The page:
“Not everybody can do the same thing. We appreciate what the government is trying to do for us, but they should also think about how different people are,” she added.
Her husband, Mr Mohd Azmi Kamarulzaman, who helps her in managing the business, said it has been difficult for him to access the grants, and called on the process to be made easier and more transparent.
MORE TARGETED GRANTS
Many small businesses are struggling amid rising costs and reduced consumer purchasing power.
Economists say help must be more targeted and result-oriented.
“The support has to be (handed out to the right people), not just because you are poor. We want to help you so that you can grow,” said Dr Noor Azlan Ghazali, director of the Malaysian Inclusive Development and Advancement Institute.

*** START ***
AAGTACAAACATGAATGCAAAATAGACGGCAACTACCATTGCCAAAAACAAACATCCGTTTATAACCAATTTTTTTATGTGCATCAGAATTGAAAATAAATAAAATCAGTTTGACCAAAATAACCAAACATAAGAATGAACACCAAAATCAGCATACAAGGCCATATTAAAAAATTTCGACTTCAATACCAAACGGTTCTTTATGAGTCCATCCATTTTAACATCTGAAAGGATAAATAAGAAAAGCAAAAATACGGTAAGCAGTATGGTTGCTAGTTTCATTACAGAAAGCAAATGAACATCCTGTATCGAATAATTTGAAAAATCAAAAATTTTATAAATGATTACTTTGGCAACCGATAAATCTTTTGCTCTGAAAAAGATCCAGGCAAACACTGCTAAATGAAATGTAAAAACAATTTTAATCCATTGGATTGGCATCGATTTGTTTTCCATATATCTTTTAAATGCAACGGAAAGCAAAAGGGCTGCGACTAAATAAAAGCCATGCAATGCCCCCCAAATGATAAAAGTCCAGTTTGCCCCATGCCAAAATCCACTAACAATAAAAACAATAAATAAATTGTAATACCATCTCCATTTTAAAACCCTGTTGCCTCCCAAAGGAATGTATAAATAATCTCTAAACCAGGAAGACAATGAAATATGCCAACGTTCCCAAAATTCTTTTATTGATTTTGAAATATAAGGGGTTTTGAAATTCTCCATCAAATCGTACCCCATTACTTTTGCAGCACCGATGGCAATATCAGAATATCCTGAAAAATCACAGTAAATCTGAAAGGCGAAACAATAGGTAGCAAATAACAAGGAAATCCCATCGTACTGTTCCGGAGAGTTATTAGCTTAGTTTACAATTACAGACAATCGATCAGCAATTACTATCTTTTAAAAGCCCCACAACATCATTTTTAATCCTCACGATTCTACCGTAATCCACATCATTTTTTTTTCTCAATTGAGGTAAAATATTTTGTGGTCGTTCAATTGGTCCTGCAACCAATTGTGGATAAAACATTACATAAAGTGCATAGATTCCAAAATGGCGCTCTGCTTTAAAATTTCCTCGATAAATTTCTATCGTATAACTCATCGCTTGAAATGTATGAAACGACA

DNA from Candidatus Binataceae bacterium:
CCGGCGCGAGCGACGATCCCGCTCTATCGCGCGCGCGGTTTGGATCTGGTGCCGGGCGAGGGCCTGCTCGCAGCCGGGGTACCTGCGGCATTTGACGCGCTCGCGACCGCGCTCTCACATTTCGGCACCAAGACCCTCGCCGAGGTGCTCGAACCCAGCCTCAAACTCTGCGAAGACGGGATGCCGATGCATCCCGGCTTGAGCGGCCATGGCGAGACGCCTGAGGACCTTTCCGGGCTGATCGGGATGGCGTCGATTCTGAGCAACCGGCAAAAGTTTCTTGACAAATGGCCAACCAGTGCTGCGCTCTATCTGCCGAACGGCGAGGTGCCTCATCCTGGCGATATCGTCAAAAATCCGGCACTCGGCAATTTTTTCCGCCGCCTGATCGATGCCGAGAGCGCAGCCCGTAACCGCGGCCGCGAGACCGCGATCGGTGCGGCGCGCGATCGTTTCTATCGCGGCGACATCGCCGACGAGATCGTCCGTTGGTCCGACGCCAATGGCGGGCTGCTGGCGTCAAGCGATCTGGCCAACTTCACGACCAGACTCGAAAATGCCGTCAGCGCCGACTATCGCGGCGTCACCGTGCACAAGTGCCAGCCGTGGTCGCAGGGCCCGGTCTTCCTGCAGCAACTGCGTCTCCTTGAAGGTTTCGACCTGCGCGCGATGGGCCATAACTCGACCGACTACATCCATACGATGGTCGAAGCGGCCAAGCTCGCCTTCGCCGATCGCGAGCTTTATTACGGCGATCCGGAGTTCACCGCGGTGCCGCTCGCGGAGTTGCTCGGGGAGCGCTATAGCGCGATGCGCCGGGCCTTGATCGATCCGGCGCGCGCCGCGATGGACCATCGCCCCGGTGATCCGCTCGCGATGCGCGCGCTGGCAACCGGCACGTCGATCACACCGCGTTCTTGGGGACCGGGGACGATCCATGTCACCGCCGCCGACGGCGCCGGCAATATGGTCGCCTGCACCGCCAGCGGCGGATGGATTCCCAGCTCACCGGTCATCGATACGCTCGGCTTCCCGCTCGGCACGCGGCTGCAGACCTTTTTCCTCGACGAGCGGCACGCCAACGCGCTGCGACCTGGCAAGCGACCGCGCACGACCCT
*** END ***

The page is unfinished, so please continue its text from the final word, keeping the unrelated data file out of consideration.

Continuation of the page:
“It’s not just about announcing how many million (people) are getting (the grants), we need to also look at the graduation of the people, who can move on without government support.”
He said he is more worried about the widening income and growth disparities among the different states in Malaysia.
Currently, half of the workers in Malaysia earn less than US$500 a month.
The government has promised to raise workers’ income and address wage growth in the new industrial master plan.
It wants to reduce the country’s dependence on low-skilled foreign labour, which contributes to the overall low wage levels.